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Pope remembers Holy Land Catholics, meets fathers bereaved by war

Handout photo from the Vatican showing Pope Francis meeting with Palestinian Bassam Aramin and Israeli Rami Elhanan, who both lost their daughters to violence in the Middle East
— Vatican City (AFP)

Pope Francis offered his solidarity Wednesday to Catholics in Israel and the Palestinian territories ahead of Easter, after meeting Jewish and Muslim bereaved fathers campaigning for peace.

"You are not alone," the 87-year-old pontiff wrote in a letter ahead of the holiest weekend in the Christian calendar, when believers mark the death and resurrection of Jesus Christ, as the Hamas-Israel war continues to rage.

"I embrace all of you, in the variety of your rites... (particularly) those most affected by the senseless tragedy of war -- the children robbed of their future, those who grieve and are in pain, and all who find themselves prey to anguish and dismay.

"In these bleak times... you are lamps shining in the night," he said, adding that "soon we hope to return among you as pilgrims, to draw near to you, to embrace you".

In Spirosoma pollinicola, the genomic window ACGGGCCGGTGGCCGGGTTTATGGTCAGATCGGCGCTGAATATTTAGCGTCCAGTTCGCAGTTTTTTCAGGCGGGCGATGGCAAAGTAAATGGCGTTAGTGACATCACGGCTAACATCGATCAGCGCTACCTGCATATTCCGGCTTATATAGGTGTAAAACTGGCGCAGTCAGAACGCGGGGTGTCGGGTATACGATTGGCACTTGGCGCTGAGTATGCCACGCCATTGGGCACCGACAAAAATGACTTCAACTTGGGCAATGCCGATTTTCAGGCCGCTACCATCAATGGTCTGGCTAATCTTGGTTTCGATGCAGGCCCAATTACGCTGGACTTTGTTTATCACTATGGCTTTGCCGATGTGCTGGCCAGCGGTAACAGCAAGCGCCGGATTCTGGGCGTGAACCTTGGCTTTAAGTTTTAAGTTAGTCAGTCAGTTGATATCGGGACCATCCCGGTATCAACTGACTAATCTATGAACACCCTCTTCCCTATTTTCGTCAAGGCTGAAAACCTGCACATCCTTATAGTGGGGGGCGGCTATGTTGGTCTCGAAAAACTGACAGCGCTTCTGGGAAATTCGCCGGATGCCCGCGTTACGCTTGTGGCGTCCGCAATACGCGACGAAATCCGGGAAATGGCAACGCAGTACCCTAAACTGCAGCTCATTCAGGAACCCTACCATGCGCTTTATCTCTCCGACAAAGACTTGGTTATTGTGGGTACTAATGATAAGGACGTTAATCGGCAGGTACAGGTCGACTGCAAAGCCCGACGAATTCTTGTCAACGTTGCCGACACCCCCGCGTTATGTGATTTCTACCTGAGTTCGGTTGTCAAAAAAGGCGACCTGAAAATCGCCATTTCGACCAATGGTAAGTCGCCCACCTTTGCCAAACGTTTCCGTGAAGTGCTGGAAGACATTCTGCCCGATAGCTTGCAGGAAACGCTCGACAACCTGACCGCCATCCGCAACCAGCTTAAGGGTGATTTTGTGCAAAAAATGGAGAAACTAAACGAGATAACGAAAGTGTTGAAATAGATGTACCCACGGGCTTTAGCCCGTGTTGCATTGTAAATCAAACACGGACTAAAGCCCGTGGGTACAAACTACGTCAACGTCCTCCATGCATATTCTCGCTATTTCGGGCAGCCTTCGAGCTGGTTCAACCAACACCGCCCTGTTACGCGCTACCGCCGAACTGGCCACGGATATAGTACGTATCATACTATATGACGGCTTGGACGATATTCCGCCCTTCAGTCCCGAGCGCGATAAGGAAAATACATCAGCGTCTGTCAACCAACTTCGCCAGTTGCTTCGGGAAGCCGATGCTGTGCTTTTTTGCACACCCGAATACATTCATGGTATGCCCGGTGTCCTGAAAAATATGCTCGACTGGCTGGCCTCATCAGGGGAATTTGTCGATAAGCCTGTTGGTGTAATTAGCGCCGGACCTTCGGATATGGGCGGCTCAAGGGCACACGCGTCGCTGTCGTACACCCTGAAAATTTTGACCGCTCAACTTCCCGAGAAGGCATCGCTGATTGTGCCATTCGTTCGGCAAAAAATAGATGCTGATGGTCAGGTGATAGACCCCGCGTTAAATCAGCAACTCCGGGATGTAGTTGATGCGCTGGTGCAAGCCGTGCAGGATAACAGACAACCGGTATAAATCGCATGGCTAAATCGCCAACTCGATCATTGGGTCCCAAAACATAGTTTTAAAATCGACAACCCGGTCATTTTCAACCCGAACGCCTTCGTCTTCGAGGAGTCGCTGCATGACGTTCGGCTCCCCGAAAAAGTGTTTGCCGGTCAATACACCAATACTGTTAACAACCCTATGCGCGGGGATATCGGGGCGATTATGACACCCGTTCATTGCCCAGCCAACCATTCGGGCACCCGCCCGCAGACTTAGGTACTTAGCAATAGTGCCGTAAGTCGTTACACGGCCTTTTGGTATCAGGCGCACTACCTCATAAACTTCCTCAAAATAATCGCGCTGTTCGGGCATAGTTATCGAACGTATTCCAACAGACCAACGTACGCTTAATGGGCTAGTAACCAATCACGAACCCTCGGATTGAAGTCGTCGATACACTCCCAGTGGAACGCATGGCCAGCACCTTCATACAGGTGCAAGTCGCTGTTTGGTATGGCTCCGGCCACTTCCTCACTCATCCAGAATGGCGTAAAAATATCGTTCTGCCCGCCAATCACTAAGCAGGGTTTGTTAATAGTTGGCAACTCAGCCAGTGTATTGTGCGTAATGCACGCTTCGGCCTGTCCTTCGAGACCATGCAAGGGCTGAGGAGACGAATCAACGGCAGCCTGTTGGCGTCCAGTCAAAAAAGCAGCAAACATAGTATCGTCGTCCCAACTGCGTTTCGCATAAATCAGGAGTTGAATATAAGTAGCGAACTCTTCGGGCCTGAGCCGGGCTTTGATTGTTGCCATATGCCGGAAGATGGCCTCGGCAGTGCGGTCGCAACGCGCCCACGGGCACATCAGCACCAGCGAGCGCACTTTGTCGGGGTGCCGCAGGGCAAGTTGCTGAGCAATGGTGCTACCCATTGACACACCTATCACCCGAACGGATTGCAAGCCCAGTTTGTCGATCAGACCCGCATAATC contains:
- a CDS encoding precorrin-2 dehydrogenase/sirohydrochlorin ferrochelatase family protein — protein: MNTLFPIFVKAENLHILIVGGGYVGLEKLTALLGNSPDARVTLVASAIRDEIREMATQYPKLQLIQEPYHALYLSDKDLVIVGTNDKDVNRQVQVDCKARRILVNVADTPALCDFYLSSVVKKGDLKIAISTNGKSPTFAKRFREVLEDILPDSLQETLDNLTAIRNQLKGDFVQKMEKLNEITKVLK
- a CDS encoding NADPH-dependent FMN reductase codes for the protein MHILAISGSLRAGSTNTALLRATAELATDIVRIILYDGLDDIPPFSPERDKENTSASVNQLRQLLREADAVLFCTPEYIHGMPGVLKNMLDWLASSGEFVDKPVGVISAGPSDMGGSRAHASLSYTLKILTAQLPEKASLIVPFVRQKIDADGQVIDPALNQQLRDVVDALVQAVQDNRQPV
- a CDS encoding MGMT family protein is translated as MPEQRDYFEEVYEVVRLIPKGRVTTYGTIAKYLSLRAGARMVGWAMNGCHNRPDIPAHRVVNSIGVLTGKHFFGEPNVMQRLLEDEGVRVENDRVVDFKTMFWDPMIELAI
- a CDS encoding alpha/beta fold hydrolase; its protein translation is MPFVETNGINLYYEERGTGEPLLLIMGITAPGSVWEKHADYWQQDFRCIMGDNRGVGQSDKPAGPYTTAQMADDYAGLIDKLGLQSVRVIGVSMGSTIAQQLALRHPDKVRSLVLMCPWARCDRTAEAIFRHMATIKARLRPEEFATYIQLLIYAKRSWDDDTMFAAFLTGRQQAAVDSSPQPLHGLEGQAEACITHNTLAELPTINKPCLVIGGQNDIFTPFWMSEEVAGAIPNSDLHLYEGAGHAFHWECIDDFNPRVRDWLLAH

Earlier Wednesday, before his weekly audience at the Vatican, the pontiff met with two fathers of children killed during past violence in the region, who are now campaigning together for peace.

Bassam Aramin, a Palestinian from Jericho in the West Bank, saw his 10-year-old daughter Abir die outside her school after she was shot by an Israeli soldier in 2007.

Rami Elhanan, an Israeli, lost his teenage daughter Smadar in a Hamas suicide attack in Jerusalem in 1997.

The two fathers "do not look at the enmity of war", Francis said at the audience.

Instead, they believe in "the friendship of two men who care about each other and have experienced the same crucifixion".

Speaking to reporters after meeting the pope, Elhanan said Francis had been "deeply touched" by their story of campaigning for peace together.

He said the pontiff noted that he was Christian, Elhanan was Jewish and Aramin was Muslim, but emphasised "we are all humans. And we can be brothers instead of going and killing each other".

The most recent conflict broke out when Hamas launched its unprecedented October 7 attack that resulted in about 1,160 deaths in Israel, mostly civilians, according to an AFP tally of Israeli official figures, and the taking of about 250 hostages.

Israel responded with a campaign against Gaza that has killed more than 32,000 people, most of them women and children, according to the health ministry.